Nothing has changed for centuries

Attercliffe Chapel
Attercliffe Chapel
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Having read Ron Clayton’s musings and Susan Richardson’s treemoaning recently in The Star, I can confidently inform them that nothing has changed for centuries!

I have recently been gifted a book bearing the title: – Hallamshire The History and Topography of The Parish of Sheffield by Joseph Hunter, published by subscription and dated 1817.

To his Grace Bernard Duke of Norfolk, Earl Marshal and hereditary Earl Marshal of England.

Two local subscribers were The Company of Cutlers Sheffield and The Sheffield Subscription Library.Do these two volumes still exist in the archives?

If so, I suggest Susan and Ron search them out for a very informative read.

For Susan there is an account of the tree felling taking place which removed two giant oak from Riveling Chase, (part of Fulwood forest), both with a dead straight trunk which were some 60 feet tall before the first knothole, known as The Sheffield Oak and The Lord’s Oak.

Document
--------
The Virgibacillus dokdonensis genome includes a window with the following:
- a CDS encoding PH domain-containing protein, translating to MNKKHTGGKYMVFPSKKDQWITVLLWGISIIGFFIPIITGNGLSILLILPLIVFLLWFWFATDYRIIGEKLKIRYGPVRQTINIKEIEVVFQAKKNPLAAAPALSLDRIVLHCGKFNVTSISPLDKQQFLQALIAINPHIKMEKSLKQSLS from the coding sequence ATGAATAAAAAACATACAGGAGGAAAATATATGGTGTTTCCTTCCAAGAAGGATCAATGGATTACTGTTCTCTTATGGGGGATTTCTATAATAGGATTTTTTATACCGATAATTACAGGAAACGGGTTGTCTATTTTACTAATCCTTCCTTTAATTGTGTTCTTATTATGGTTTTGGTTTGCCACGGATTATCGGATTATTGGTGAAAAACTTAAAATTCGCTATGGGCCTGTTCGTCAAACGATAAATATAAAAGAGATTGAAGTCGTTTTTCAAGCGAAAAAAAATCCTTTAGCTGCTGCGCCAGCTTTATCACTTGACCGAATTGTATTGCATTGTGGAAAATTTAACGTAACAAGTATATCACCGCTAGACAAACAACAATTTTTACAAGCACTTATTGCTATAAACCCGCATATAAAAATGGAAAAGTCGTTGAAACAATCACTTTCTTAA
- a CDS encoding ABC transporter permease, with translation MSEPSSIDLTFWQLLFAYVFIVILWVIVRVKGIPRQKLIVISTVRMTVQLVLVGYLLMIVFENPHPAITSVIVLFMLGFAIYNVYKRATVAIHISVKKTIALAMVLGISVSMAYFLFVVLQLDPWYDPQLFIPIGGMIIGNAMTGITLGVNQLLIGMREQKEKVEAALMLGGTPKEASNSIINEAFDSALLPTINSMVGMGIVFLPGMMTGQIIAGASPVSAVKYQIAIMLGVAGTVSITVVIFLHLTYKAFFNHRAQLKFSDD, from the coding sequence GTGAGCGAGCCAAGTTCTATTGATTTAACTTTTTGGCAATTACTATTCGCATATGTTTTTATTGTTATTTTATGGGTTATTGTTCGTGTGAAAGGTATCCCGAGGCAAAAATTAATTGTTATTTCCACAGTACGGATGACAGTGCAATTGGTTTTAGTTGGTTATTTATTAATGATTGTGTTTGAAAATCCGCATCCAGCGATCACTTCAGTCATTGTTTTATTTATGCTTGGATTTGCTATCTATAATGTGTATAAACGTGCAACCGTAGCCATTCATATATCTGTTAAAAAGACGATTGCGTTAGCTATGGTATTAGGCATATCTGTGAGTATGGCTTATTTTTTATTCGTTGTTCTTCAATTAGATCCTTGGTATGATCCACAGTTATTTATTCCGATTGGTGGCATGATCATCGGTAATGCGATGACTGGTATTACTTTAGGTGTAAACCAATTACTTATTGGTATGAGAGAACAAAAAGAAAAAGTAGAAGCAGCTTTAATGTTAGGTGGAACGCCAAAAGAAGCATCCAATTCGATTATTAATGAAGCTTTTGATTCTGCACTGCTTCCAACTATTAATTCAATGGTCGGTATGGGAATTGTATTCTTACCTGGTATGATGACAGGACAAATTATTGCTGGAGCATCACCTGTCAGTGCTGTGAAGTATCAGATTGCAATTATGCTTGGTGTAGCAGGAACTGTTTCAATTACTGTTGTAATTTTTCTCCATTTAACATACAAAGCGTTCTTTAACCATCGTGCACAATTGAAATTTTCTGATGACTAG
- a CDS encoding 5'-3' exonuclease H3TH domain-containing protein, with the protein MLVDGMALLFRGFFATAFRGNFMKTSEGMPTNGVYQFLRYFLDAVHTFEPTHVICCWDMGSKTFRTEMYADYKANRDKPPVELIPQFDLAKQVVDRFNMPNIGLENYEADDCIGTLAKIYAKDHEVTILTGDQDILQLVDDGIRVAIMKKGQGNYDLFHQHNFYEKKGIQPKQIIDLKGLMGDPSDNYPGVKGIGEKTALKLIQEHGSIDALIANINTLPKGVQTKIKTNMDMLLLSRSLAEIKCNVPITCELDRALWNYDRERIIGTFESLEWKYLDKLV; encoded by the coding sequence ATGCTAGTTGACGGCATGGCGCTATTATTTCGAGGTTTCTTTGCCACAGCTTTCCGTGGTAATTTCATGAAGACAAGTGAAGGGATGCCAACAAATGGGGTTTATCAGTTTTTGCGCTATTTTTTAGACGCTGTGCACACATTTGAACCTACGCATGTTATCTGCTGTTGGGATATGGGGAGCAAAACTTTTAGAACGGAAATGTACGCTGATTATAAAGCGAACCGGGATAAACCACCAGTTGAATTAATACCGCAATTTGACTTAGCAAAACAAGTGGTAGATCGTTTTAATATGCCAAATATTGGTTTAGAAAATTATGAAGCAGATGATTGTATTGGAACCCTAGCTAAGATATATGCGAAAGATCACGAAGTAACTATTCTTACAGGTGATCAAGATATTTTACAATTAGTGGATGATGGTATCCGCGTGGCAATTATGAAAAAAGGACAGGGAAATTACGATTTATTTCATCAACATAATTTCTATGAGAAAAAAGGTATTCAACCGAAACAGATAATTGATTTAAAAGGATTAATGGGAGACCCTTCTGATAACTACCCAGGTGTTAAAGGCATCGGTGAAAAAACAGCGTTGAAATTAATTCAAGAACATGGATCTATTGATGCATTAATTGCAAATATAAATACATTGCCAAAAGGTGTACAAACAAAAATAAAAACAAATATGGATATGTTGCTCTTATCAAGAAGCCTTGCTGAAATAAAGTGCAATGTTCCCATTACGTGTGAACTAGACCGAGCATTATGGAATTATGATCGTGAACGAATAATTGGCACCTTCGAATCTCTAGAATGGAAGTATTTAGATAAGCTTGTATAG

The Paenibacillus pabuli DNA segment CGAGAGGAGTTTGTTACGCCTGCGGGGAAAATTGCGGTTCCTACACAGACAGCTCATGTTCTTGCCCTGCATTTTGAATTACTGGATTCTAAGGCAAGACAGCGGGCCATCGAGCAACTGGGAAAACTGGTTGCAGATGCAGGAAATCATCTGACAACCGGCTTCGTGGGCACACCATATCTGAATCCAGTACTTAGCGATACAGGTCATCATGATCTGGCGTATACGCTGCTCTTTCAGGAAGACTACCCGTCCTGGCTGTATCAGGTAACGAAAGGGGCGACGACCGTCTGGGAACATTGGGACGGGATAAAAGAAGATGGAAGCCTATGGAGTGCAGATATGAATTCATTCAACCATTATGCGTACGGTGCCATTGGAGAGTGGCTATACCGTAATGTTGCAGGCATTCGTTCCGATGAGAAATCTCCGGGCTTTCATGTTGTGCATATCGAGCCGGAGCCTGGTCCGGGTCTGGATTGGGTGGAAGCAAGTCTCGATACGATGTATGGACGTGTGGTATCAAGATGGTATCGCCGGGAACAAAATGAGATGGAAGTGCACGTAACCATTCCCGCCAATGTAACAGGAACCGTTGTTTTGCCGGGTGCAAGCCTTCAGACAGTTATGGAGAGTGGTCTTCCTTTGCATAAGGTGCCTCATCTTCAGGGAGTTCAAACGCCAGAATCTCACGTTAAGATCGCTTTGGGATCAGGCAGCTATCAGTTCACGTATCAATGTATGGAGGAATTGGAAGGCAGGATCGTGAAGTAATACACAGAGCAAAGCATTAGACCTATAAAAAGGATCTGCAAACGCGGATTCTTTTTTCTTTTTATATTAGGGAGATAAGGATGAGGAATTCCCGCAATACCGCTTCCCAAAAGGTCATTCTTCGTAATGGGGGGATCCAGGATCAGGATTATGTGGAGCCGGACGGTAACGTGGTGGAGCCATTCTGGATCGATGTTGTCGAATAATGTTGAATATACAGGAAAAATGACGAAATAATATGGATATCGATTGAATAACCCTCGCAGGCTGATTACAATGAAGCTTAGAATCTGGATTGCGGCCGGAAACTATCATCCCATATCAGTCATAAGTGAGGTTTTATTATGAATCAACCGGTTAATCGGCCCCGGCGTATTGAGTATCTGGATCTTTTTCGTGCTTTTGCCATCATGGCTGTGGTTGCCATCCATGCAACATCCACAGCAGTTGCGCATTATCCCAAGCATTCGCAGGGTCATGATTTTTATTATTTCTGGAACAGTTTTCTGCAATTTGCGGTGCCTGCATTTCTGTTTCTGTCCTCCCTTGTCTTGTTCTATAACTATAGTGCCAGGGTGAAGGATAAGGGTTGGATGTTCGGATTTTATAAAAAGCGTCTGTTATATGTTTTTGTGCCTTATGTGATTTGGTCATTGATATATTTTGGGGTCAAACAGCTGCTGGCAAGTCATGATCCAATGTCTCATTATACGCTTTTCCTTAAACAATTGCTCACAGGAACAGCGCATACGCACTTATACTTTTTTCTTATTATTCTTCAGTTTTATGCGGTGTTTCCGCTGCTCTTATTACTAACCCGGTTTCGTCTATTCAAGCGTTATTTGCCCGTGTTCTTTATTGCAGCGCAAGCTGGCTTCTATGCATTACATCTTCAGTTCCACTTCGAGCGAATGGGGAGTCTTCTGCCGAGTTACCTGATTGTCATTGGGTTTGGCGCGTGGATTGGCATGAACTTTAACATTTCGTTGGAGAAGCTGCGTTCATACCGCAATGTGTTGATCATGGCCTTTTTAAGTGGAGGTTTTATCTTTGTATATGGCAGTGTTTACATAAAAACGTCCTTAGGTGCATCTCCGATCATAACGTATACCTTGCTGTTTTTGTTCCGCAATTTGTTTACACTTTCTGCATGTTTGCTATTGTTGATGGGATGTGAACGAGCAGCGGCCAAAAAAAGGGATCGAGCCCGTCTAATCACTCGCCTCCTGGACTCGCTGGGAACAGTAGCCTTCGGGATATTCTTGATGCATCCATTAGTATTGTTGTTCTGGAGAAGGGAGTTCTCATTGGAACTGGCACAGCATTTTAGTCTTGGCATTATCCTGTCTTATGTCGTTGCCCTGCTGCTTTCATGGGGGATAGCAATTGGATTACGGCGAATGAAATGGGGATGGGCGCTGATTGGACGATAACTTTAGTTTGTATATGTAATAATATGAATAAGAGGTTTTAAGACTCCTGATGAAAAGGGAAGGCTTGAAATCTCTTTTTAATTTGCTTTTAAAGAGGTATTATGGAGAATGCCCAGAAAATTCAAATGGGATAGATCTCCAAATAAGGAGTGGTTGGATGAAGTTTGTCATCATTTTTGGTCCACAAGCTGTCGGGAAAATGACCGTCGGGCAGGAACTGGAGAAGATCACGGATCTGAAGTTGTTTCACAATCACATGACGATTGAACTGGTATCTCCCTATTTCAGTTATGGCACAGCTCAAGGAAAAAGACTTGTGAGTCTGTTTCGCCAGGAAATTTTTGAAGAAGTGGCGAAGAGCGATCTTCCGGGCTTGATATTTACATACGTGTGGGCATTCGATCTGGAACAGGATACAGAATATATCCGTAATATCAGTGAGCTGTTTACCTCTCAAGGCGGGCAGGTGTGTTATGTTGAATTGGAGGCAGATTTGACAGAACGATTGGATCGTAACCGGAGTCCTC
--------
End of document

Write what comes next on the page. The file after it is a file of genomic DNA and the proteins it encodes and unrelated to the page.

It was reputed the Lords Oak was three feet thicker ‘in girth than the famed Greendale Oak at Welbeck whilst the branches of The Sheffield Oak extended some 45 feet in all direction such that its canopy could give shelter to over 200 horsemen! It is reported that scarcely a tree can be found in this once well wooded parish and by the turn of the17th century saw the work of destruction complete.

For Ron there is much information about Atterclife chapel.

The foundation stone was laid July 15, 1629 and was built by the late summer of the following year for a total cost of £94-13-1 penny.

It was Consecrated as Attercliffe Chapel on October 26, 1636 and was endowed later the same year on St Mathew’s Day.

David Warsop

High Hoyland, Barnsley, S75